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    Don your deerstalker and grab your magnifying glass, it’s time for The Game’s Afoot at Derby Dinner Playhouse! Set in the 1930s, The Game’s Afoot follows the story of Broadway star William Gillette. Based on a real person, Gillette’s fame stems from his stage portrayal of the extremely popular character Sherlock Holmes. After an attempt on his life, Gillette invites some of his fellow actors to his home, a castle in Connecticut, for a Christmas celebration, but he has an ulterior motive. Much like his character, Gillette is using the party as a ruse while he tries to solve the case of who tried to kill him; however, the night takes a very different turn after one of the party guests is murdered.

    Watching this play was like watching a murder mystery dinner party without having to participate and with much better acting, sets, and costumes. I am always amazed at what Derby Dinner is able to accomplish with such limited stage space, backstage space, and set changes. It is truly a testament to the actor’s craft and to the Derby Dinner staff that the audience completely imagines the rest of the set (in this case, the mansion’s other rooms) without realizing it. I love a good mystery, and, even though the ending was somewhat predictable, there is a funny little twist perfectly timed and carried out by the actors.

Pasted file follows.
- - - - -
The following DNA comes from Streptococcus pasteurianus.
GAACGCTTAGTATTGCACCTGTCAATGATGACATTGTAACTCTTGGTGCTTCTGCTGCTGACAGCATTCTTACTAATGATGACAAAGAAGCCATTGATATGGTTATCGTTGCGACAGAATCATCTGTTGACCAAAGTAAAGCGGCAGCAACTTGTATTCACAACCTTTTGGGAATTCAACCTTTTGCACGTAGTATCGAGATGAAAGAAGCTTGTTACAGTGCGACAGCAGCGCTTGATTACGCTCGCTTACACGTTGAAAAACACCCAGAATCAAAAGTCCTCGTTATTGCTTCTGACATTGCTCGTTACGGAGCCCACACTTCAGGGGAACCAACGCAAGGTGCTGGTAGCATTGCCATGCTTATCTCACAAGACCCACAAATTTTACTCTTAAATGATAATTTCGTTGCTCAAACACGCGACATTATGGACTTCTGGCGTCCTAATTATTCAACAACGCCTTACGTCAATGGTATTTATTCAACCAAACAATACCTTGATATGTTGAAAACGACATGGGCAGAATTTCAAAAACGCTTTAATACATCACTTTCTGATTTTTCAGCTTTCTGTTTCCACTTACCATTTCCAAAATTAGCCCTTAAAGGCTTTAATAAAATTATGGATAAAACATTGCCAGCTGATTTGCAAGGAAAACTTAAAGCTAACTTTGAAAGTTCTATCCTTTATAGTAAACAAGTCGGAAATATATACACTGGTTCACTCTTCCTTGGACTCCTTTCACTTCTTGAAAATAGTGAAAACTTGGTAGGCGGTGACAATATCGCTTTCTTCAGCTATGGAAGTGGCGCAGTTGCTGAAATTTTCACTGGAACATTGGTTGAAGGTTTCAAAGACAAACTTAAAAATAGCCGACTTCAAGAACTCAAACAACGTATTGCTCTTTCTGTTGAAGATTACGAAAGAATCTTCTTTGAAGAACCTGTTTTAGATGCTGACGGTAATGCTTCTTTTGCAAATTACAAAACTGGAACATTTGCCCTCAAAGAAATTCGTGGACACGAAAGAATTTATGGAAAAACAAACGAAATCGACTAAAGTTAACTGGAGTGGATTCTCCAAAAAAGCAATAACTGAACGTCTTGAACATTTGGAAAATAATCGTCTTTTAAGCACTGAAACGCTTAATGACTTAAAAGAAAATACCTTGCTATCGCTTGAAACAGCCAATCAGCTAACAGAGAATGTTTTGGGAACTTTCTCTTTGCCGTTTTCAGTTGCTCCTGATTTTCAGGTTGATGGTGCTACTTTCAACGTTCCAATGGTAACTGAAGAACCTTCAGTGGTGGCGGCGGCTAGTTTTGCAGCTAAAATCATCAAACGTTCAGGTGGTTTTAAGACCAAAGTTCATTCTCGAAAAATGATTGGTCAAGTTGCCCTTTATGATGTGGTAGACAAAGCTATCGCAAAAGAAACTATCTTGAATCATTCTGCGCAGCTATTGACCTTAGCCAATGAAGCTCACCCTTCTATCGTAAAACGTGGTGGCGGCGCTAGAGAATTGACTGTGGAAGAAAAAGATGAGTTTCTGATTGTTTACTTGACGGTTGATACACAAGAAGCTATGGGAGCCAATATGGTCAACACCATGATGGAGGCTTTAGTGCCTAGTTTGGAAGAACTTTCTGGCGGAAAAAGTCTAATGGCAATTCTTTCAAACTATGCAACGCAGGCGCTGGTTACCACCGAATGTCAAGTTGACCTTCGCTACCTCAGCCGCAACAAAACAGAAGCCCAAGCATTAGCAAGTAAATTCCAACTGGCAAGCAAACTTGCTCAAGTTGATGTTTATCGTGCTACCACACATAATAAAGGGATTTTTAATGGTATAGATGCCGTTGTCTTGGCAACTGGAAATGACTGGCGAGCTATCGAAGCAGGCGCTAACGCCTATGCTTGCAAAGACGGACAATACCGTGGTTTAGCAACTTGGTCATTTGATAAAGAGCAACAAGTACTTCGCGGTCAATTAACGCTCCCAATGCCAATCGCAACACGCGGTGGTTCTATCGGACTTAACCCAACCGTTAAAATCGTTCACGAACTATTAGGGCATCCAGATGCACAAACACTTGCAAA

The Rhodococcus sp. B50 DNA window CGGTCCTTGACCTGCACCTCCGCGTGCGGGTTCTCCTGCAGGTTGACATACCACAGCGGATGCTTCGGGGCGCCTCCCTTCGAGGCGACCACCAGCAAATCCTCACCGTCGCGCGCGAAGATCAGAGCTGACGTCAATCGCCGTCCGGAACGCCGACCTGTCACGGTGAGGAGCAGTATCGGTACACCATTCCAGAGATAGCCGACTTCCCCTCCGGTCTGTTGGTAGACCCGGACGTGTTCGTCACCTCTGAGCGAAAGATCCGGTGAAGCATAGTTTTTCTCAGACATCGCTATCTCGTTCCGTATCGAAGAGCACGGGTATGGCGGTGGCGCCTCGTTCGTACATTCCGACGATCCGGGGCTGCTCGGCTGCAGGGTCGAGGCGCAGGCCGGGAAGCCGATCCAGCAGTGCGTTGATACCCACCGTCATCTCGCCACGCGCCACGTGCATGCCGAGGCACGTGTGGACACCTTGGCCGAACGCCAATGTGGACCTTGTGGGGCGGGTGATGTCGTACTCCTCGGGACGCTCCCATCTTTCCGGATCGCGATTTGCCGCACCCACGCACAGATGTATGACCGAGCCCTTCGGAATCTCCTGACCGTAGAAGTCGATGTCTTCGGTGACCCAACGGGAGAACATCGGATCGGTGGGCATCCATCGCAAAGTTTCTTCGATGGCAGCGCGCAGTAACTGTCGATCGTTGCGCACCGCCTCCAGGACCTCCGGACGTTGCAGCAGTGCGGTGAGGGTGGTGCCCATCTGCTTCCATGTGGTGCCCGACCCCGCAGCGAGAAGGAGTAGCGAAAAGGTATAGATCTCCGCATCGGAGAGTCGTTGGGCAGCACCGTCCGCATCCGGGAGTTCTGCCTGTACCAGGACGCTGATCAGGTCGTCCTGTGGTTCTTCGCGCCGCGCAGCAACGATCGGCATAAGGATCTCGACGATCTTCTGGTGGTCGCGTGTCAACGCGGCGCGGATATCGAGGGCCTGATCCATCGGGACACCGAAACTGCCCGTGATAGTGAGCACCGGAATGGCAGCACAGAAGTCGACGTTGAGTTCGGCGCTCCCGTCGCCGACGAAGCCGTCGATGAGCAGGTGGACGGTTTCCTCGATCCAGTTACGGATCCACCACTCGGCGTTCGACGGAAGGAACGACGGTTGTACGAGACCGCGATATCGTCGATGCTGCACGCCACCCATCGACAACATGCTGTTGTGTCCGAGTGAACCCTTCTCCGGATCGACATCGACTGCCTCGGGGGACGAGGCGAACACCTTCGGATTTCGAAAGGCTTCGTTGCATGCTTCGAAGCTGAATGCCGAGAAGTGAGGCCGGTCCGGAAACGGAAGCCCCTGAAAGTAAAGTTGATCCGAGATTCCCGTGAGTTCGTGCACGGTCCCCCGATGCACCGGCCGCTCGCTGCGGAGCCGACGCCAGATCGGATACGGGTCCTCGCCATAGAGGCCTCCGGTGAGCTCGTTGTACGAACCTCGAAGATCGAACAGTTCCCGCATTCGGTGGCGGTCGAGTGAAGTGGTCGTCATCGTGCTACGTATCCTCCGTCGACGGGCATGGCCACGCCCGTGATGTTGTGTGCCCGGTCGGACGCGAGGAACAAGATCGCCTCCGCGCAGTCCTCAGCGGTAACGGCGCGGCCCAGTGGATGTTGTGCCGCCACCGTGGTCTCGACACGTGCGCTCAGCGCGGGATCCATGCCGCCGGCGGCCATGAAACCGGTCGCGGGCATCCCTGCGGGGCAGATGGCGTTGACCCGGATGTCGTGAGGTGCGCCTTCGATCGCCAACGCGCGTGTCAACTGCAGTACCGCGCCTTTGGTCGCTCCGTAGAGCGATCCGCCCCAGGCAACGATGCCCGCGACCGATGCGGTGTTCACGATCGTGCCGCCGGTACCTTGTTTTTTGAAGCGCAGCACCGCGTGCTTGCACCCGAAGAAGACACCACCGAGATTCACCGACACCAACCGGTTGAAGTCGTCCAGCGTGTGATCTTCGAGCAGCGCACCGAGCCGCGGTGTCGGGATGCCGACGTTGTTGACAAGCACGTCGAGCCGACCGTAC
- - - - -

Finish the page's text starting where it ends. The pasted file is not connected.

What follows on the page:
Brian Bowman, who played the main character William Gillette, characterized exactly what you’d expect from a 1930s stage actor. He reminded me of Taran Killam from Saturday Night Live, which worked well for the comedic relief scenes and witty one-liners. Rita Thomas played Martha Gillette, William’s mother. She truly shined in this role, executing her funny quips with joy and ease. David Myers and Tina Jo Wallace played Felix and Madge Geisel, a happy-to-be-unhappy married couple. Their relationship was completely believable and hilarious. Zachary Burrell and Joey Banigan perfectly played struggling, awkward newlyweds Simon Bright and Aggie Wheeler. Janet Essenpreis played Daria Chase, a bold reporter known for ruining careers with her bad reviews. I chuckled at the irony once or twice during the show, knowing that I would be reviewing her performance when I got home. Not to worry, Essenpreis' character was absolutely rotten, and it was fabulous! Last but certainly not least, Elizabeth Loos played Inspector Goring, a strange and eccentric policewoman. This role seemed to be written just for her.

    The Game’s Afoot runs until November 16th.  Tickets range in price from $36 to $45 depending on the day and time of the show. Remember, the ticket price includes a delicious salad bar and buffet, so don’t eat beforehand! For more information about The Game’s Afoot, and Derby Dinner’s other plays, click here or call the ticket office at 812.288.8281. If you love mysteries, it's elementary! You must see this play!

    Jenna Foster's picture

    About Jenna Foster

    Hi! My name is Jenna. I am a music teacher at a primary school. I love teaching because you get to feel like a rockstar without all the fuss of being famous. My hobbies include cosplay, reading, music, traveling, and collecting vintage clothes and records.

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